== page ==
Sleep therapy may help ease knee pain troubles for some
Patients with knee osteoarthritis and insomnia may be less troubled by joint pain after they get treatment to help them sleep better, a recent study suggests.
Patients with knee osteoarthritis and insomnia may be less troubled by joint pain after they get treatment to help them sleep better, a recent study suggests.Reuters Health Information
This study compared predictors of nighttime sleep complaints and daytime sleep-related consequences as measured by the Insomnia Severity Index (ISI) and Pittsburgh Sleep Quality Index (PSQI) in older adults with comorbid OA pain and insomnia.
Condition: Insomnia Related to Osteoarthritis Pain Interventions: Behavioral: Cognitive Behavior Therapy for Insomnia; Behavioral: Education Only Control Sponsors: University of Washington; Group Health Cooperative Recruiting - verified October 2016
Insomnia is common among chronic pain (CP) patients, and is linked with greater clinical pain and impaired functioning. Poor sleep habits contribute to chronic insomnia, and behavioral theory postulates that CP patients may develop maladaptive sleep habits to cope with pain, thus perpetuating insomnia, independently from pain. However, little is known about how pain-related sleep behaviors uniquely impact insomnia and pain outcomes among patients with CP. We developed the Sleep and Pain Behaviors Survey (SPBS), comprised of 3 items measuring pain-specific sleep behaviors (i.e., lying down/resting during the day due to pain...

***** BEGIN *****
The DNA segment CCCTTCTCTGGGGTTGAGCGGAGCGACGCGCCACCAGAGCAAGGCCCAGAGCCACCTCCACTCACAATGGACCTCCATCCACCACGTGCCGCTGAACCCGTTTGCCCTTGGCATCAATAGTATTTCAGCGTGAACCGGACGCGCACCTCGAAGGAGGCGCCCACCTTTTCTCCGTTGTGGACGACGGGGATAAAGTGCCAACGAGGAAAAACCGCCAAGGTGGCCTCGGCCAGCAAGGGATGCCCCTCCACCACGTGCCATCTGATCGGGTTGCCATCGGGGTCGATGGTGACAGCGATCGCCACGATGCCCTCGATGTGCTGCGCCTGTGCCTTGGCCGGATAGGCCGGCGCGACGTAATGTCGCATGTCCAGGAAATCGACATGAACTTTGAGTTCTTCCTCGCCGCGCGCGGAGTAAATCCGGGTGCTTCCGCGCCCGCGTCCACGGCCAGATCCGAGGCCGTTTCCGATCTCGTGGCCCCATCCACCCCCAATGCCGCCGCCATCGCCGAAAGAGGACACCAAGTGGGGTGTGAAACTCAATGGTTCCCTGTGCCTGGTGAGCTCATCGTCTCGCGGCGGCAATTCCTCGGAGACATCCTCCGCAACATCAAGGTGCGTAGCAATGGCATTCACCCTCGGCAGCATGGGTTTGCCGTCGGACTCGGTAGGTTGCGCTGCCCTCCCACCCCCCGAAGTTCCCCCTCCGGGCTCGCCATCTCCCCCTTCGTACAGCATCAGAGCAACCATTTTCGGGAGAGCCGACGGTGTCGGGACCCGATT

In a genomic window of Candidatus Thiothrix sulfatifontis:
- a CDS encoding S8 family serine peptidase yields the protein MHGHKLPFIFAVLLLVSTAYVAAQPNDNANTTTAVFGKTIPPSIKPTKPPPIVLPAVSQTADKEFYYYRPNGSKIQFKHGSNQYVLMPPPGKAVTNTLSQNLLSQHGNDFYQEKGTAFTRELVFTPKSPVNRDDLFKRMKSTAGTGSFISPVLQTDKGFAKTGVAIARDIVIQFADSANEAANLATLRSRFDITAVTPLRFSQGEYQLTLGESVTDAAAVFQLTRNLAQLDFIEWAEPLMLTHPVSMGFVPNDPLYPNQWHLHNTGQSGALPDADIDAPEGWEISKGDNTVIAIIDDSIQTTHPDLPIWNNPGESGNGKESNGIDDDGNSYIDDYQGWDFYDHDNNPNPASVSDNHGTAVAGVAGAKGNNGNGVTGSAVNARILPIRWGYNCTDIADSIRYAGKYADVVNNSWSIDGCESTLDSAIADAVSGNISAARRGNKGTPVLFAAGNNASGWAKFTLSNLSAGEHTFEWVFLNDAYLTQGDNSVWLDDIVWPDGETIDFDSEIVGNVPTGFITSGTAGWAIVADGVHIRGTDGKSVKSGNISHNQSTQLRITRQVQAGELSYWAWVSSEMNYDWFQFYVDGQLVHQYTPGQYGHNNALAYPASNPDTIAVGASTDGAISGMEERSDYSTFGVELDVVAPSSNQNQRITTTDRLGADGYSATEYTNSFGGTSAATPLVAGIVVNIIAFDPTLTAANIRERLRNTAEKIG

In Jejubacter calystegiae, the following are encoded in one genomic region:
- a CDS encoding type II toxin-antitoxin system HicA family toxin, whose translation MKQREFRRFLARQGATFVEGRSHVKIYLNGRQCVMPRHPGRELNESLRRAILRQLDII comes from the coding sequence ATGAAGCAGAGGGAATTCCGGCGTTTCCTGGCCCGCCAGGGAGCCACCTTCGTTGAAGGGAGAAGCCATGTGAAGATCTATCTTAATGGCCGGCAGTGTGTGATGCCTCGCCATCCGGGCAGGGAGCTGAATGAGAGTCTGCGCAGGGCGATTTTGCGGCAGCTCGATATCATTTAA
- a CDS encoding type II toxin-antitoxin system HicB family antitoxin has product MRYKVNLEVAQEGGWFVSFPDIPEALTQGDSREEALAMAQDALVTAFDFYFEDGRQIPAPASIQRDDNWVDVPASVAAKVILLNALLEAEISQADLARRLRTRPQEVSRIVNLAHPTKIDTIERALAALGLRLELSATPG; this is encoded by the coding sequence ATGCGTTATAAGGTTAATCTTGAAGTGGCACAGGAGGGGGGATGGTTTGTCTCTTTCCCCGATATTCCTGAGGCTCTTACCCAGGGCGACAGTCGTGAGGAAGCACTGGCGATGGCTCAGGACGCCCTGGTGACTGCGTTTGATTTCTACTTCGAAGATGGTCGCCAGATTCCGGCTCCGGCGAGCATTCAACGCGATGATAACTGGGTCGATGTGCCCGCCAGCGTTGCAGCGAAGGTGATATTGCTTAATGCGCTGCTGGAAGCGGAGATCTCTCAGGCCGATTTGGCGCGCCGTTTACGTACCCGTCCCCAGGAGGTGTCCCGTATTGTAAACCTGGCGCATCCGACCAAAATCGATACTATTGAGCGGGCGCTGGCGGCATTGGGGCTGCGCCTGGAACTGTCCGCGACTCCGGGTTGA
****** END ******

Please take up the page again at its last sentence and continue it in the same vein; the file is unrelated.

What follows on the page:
ConclusionThese findings highlight the importance of assessing sleep efficiency, CS, and catastrophizing in chronic pain patients and have important clinical implications for treatment planning.
Authors: Abstract Insomnia and a tendency to catastrophise amplifies the experience of pain in people with knee osteoarthritis (OA), suggests a study in the United States. PMID: 26080962 [PubMed - in process]
(Reuters Health) - People suffering from osteoarthritis, the most common type of joint inflammation, are more likely to have knee pain when they also have difficulty getting enough sleep, a study suggests.
We examined the influence of symptomatic knee osteoarthritis and insomnia disorder on resting C-reactive protein (CRP), interleukin (IL)-6, and IL-10 levels, and pain-evoked IL-6 and IL-10 responses. Participants were N =117 older adults (mean age=59.7years; 61.8% women) rigorously evaluated for knee osteoarthritis and insomnia disorder using established diagnostic guidelines. Results revealed no association of osteoarthritis or insomnia disorder with CRP. Resting IL-6 was greater in osteoarthritis participants versus those without osteoarthritis, although this association was largely attributable to BMI. IL-10 was highest...
Conclusions: These findings highlight the importance of assessing sleep efficiency, CS and catastrophizing in chronic pain patients and have important clinical implications for treatment planning. This article is protected by copyright. All rights reserved.
ConclusionCompared with active placebo, CBT‐I was efficacious in reducing sleep maintenance insomnia. CBT‐I decreased clinical pain, but not pain modulation, suggesting that it has the potential to augment pain management in knee OA. Future work is needed to identify the mechanisms by which improved sleep reduces clinical pain.